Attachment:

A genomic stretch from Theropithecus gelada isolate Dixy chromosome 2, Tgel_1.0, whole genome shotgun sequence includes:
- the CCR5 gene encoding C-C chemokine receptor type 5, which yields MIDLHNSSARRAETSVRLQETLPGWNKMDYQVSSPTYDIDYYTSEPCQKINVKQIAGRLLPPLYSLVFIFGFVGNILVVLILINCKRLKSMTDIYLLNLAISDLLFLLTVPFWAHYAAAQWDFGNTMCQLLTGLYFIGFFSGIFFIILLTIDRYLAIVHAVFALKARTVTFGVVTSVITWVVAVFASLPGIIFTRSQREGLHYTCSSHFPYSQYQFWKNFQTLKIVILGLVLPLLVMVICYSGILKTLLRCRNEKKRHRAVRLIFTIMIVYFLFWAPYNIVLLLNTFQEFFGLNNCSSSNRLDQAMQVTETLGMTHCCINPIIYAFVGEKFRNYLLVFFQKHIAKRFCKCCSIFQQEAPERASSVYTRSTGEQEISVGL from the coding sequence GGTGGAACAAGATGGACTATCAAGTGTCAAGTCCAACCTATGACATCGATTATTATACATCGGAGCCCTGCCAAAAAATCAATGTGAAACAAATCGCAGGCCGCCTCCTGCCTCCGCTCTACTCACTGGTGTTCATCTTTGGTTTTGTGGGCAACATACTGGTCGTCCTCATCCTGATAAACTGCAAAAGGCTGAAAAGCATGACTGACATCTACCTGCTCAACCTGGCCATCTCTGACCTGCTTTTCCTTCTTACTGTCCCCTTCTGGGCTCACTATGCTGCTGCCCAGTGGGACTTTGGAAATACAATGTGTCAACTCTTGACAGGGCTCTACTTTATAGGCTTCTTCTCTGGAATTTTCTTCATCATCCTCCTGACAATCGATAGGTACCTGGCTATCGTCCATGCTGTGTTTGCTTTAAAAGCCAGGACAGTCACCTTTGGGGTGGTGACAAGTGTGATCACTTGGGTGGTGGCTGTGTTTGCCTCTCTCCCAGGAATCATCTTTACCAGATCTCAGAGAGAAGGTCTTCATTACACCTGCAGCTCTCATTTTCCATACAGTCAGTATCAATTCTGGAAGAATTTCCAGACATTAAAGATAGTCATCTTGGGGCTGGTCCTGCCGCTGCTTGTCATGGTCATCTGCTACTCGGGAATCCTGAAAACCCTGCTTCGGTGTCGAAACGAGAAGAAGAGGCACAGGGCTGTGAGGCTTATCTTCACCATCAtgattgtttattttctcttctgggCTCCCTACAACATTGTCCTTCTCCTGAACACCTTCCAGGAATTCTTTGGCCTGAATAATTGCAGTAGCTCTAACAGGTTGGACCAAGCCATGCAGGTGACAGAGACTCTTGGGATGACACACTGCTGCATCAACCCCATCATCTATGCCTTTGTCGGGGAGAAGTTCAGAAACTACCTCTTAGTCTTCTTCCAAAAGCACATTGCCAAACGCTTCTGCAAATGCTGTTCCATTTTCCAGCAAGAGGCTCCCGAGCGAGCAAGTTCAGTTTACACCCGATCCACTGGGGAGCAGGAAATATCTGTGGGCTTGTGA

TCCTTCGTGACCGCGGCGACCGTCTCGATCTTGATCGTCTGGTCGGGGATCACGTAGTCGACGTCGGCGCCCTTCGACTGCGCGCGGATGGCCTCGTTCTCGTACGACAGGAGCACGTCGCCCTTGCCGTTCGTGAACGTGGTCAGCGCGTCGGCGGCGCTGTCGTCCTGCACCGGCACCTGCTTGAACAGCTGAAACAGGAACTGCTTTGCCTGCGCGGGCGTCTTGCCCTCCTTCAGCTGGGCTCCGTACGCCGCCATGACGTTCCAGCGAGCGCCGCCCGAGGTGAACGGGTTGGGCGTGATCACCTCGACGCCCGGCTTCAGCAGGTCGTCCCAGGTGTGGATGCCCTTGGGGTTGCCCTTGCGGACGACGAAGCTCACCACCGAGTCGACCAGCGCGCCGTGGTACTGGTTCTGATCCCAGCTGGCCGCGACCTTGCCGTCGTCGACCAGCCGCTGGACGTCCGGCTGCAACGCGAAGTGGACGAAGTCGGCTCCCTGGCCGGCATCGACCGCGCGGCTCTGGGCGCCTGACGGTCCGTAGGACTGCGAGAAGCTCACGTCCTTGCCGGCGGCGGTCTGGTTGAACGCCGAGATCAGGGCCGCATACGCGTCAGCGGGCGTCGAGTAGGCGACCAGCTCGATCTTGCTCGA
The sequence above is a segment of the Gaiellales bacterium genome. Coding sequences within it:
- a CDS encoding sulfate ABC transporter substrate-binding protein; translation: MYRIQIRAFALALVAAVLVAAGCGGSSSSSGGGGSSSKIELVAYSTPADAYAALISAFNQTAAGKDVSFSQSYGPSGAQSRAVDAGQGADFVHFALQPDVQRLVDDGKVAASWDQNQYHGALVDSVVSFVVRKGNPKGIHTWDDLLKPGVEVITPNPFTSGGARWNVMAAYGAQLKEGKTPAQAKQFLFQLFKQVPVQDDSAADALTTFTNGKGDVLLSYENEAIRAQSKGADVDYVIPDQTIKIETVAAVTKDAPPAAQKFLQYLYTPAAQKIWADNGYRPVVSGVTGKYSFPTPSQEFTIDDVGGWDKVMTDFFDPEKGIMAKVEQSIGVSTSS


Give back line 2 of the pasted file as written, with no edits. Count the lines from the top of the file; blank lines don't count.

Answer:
- the CCR5 gene encoding C-C chemokine receptor type 5, which yields MIDLHNSSARRAETSVRLQETLPGWNKMDYQVSSPTYDIDYYTSEPCQKINVKQIAGRLLPPLYSLVFIFGFVGNILVVLILINCKRLKSMTDIYLLNLAISDLLFLLTVPFWAHYAAAQWDFGNTMCQLLTGLYFIGFFSGIFFIILLTIDRYLAIVHAVFALKARTVTFGVVTSVITWVVAVFASLPGIIFTRSQREGLHYTCSSHFPYSQYQFWKNFQTLKIVILGLVLPLLVMVICYSGILKTLLRCRNEKKRHRAVRLIFTIMIVYFLFWAPYNIVLLLNTFQEFFGLNNCSSSNRLDQAMQVTETLGMTHCCINPIIYAFVGEKFRNYLLVFFQKHIAKRFCKCCSIFQQEAPERASSVYTRSTGEQEISVGL from the coding sequence GGTGGAACAAGATGGACTATCAAGTGTCAAGTCCAACCTATGACATCGATTATTATACATCGGAGCCCTGCCAAAAAATCAATGTGAAACAAATCGCAGGCCGCCTCCTGCCTCCGCTCTACTCACTGGTGTTCATCTTTGGTTTTGTGGGCAACATACTGGTCGTCCTCATCCTGATAAACTGCAAAAGGCTGAAAAGCATGACTGACATCTACCTGCTCAACCTGGCCATCTCTGACCTGCTTTTCCTTCTTACTGTCCCCTTCTGGGCTCACTATGCTGCTGCCCAGTGGGACTTTGGAAATACAATGTGTCAACTCTTGACAGGGCTCTACTTTATAGGCTTCTTCTCTGGAATTTTCTTCATCATCCTCCTGACAATCGATAGGTACCTGGCTATCGTCCATGCTGTGTTTGCTTTAAAAGCCAGGACAGTCACCTTTGGGGTGGTGACAAGTGTGATCACTTGGGTGGTGGCTGTGTTTGCCTCTCTCCCAGGAATCATCTTTACCAGATCTCAGAGAGAAGGTCTTCATTACACCTGCAGCTCTCATTTTCCATACAGTCAGTATCAATTCTGGAAGAATTTCCAGACATTAAAGATAGTCATCTTGGGGCTGGTCCTGCCGCTGCTTGTCATGGTCATCTGCTACTCGGGAATCCTGAAAACCCTGCTTCGGTGTCGAAACGAGAAGAAGAGGCACAGGGCTGTGAGGCTTATCTTCACCATCAtgattgtttattttctcttctgggCTCCCTACAACATTGTCCTTCTCCTGAACACCTTCCAGGAATTCTTTGGCCTGAATAATTGCAGTAGCTCTAACAGGTTGGACCAAGCCATGCAGGTGACAGAGACTCTTGGGATGACACACTGCTGCATCAACCCCATCATCTATGCCTTTGTCGGGGAGAAGTTCAGAAACTACCTCTTAGTCTTCTTCCAAAAGCACATTGCCAAACGCTTCTGCAAATGCTGTTCCATTTTCCAGCAAGAGGCTCCCGAGCGAGCAAGTTCAGTTTACACCCGATCCACTGGGGAGCAGGAAATATCTGTGGGCTTGTGA